Mad Men, Season 7, Episode 14: Person-to-Person

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by Linda Beail and Lilly J. Goren

This post pays particular attention to the episode itself while drawing some broader conclusions about the arc of the entire Mad Men series as it pertains to Don Draper.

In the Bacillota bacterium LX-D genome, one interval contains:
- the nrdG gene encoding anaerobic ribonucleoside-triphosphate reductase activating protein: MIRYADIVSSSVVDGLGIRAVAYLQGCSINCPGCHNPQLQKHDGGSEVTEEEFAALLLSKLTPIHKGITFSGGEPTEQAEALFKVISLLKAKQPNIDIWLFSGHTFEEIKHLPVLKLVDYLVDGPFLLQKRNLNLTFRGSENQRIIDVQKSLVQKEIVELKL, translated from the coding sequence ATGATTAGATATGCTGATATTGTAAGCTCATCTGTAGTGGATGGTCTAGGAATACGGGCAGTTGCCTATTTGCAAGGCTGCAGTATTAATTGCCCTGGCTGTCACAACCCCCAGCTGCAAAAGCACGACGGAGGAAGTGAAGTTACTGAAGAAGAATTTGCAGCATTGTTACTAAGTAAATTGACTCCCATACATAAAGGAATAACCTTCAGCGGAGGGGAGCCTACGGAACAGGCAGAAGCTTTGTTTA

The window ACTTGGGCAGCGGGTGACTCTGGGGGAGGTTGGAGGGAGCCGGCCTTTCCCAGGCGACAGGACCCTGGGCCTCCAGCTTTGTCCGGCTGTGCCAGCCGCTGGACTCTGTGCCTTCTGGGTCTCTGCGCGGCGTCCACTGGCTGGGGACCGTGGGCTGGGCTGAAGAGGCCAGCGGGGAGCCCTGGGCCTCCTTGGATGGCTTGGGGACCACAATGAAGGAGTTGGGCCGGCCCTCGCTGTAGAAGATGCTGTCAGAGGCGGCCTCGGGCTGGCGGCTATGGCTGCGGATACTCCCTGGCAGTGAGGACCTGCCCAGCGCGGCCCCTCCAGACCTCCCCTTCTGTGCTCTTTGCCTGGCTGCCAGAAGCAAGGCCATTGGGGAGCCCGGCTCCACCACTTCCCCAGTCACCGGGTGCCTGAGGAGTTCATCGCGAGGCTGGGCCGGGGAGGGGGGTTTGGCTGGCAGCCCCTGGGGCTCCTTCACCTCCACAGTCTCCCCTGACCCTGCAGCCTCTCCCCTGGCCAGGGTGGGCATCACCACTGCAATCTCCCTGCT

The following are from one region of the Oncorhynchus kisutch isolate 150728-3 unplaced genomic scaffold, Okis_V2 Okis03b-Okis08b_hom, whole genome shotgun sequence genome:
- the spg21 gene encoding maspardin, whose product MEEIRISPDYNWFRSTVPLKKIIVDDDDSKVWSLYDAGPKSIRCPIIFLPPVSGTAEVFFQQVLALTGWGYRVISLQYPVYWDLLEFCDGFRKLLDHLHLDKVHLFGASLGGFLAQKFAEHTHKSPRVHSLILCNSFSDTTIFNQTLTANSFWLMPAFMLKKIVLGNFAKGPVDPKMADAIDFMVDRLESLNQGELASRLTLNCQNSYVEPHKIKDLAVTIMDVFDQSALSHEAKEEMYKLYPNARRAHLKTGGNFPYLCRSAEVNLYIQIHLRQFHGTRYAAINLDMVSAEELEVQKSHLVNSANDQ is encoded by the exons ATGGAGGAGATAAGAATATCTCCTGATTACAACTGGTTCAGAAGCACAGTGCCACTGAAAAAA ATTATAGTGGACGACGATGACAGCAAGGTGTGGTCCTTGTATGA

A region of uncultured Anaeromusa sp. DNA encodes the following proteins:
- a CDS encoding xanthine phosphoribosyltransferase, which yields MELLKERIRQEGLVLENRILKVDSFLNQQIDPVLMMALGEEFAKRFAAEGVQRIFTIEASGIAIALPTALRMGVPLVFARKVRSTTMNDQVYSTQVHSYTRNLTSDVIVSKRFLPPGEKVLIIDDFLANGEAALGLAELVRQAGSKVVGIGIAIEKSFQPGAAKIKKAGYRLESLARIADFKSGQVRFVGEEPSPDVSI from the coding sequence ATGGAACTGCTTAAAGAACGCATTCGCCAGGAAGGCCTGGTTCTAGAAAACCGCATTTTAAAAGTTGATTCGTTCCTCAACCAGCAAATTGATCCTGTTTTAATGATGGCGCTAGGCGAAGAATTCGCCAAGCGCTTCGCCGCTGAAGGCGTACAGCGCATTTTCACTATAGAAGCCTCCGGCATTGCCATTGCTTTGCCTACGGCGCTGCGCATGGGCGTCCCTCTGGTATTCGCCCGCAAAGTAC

“Person to Person” focuses on the themes Mad Men has spent seven seasons exploring: relationships and missed connections, invisibility, nostalgia and moving forward, creation and creativity, the value and limits of work, appearance versus reality, emotion and commodification. It’s bookended by two important clients who have defined Don’s work and the arc of Sterling Cooper over the past few seasons: we begin with Chevy, the client who saved SCPD when Don won the account and joined forces with Ted Chaough to form a new agency, Sterling Cooper & Partners, as Don is seen racing a Chevy Chevelle SS across the Bonneville Salt Flats as a test driver. And of course, the episode ends with the iconic 1971 “Hilltop” Coke advertisement. Coca-Cola was the enticing account dangled in front of Don to make SC Partners’ being subsumed into McCann-Erickson palatable. Don has been on the road, running westward away from his career, his family, and his life; but he is also still on the carousel, turning back toward the next client and next new idea, and ultimately back east if we imagine what the future likely holds for Draper.